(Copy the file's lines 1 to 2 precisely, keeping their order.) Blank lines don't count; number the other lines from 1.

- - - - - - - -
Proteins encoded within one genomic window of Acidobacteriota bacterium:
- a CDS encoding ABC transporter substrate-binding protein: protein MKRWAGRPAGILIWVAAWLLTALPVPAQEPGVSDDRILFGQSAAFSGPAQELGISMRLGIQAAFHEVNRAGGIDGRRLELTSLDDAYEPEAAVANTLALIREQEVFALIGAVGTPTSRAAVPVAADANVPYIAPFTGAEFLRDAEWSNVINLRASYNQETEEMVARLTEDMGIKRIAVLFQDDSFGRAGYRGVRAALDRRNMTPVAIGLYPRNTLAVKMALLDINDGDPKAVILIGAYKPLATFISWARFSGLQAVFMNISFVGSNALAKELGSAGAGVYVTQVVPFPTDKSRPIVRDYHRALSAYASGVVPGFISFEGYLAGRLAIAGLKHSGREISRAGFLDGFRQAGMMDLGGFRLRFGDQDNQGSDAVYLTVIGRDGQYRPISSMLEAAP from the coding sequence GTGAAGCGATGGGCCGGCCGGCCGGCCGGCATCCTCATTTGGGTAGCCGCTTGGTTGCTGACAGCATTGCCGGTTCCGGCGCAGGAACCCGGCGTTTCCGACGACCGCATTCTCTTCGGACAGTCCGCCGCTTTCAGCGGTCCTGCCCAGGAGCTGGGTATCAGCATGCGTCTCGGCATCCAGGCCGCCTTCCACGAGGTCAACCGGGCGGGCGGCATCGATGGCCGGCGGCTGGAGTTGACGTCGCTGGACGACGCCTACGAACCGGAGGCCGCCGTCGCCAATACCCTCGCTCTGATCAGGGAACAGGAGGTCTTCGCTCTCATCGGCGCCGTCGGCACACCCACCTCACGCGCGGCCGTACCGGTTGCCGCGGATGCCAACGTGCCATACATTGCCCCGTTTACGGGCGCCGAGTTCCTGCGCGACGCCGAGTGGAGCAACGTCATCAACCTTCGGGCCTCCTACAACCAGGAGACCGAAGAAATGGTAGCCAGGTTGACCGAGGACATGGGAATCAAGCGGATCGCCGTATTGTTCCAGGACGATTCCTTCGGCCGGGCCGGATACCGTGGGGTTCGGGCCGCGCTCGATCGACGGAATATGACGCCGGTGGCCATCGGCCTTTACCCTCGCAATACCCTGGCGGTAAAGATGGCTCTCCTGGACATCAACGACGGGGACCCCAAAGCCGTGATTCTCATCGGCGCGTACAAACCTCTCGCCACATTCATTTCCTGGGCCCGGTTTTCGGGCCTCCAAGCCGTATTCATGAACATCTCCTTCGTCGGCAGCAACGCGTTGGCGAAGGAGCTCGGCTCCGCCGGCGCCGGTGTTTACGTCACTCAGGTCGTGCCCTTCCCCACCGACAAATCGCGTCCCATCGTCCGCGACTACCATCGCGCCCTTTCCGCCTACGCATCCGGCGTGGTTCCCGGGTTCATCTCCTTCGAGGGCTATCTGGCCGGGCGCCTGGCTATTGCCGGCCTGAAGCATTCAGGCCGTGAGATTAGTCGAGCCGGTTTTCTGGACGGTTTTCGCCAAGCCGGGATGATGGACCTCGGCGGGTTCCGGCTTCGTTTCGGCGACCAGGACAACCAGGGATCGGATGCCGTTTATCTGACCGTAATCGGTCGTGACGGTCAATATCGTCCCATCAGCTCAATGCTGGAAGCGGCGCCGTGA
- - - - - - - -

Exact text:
Proteins encoded within one genomic window of Acidobacteriota bacterium:
- a CDS encoding ABC transporter substrate-binding protein: protein MKRWAGRPAGILIWVAAWLLTALPVPAQEPGVSDDRILFGQSAAFSGPAQELGISMRLGIQAAFHEVNRAGGIDGRRLELTSLDDAYEPEAAVANTLALIREQEVFALIGAVGTPTSRAAVPVAADANVPYIAPFTGAEFLRDAEWSNVINLRASYNQETEEMVARLTEDMGIKRIAVLFQDDSFGRAGYRGVRAALDRRNMTPVAIGLYPRNTLAVKMALLDINDGDPKAVILIGAYKPLATFISWARFSGLQAVFMNISFVGSNALAKELGSAGAGVYVTQVVPFPTDKSRPIVRDYHRALSAYASGVVPGFISFEGYLAGRLAIAGLKHSGREISRAGFLDGFRQAGMMDLGGFRLRFGDQDNQGSDAVYLTVIGRDGQYRPISSMLEAAP from the coding sequence GTGAAGCGATGGGCCGGCCGGCCGGCCGGCATCCTCATTTGGGTAGCCGCTTGGTTGCTGACAGCATTGCCGGTTCCGGCGCAGGAACCCGGCGTTTCCGACGACCGCATTCTCTTCGGACAGTCCGCCGCTTTCAGCGGTCCTGCCCAGGAGCTGGGTATCAGCATGCGTCTCGGCATCCAGGCCGCCTTCCACGAGGTCAACCGGGCGGGCGGCATCGATGGCCGGCGGCTGGAGTTGACGTCGCTGGACGACGCCTACGAACCGGAGGCCGCCGTCGCCAATACCCTCGCTCTGATCAGGGAACAGGAGGTCTTCGCTCTCATCGGCGCCGTCGGCACACCCACCTCACGCGCGGCCGTACCGGTTGCCGCGGATGCCAACGTGCCATACATTGCCCCGTTTACGGGCGCCGAGTTCCTGCGCGACGCCGAGTGGAGCAACGTCATCAACCTTCGGGCCTCCTACAACCAGGAGACCGAAGAAATGGTAGCCAGGTTGACCGAGGACATGGGAATCAAGCGGATCGCCGTATTGTTCCAGGACGATTCCTTCGGCCGGGCCGGATACCGTGGGGTTCGGGCCGCGCTCGATCGACGGAATATGACGCCGGTGGCCATCGGCCTTTACCCTCGCAATACCCTGGCGGTAAAGATGGCTCTCCTGGACATCAACGACGGGGACCCCAAAGCCGTGATTCTCATCGGCGCGTACAAACCTCTCGCCACATTCATTTCCTGGGCCCGGTTTTCGGGCCTCCAAGCCGTATTCATGAACATCTCCTTCGTCGGCAGCAACGCGTTGGCGAAGGAGCTCGGCTCCGCCGGCGCCGGTGTTTACGTCACTCAGGTCGTGCCCTTCCCCACCGACAAATCGCGTCCCATCGTCCGCGACTACCATCGCGCCCTTTCCGCCTACGCATCCGGCGTGGTTCCCGGGTTCATCTCCTTCGAGGGCTATCTGGCCGGGCGCCTGGCTATTGCCGGCCTGAAGCATTCAGGCCGTGAGATTAGTCGAGCCGGTTTTCTGGACGGTTTTCGCCAAGCCGGGATGATGGACCTCGGCGGGTTCCGGCTTCGTTTCGGCGACCAGGACAACCAGGGATCGGATGCCGTTTATCTGACCGTAATCGGTCGTGACGGTCAATATCGTCCCATCAGCTCAATGCTGGAAGCGGCGCCGTGA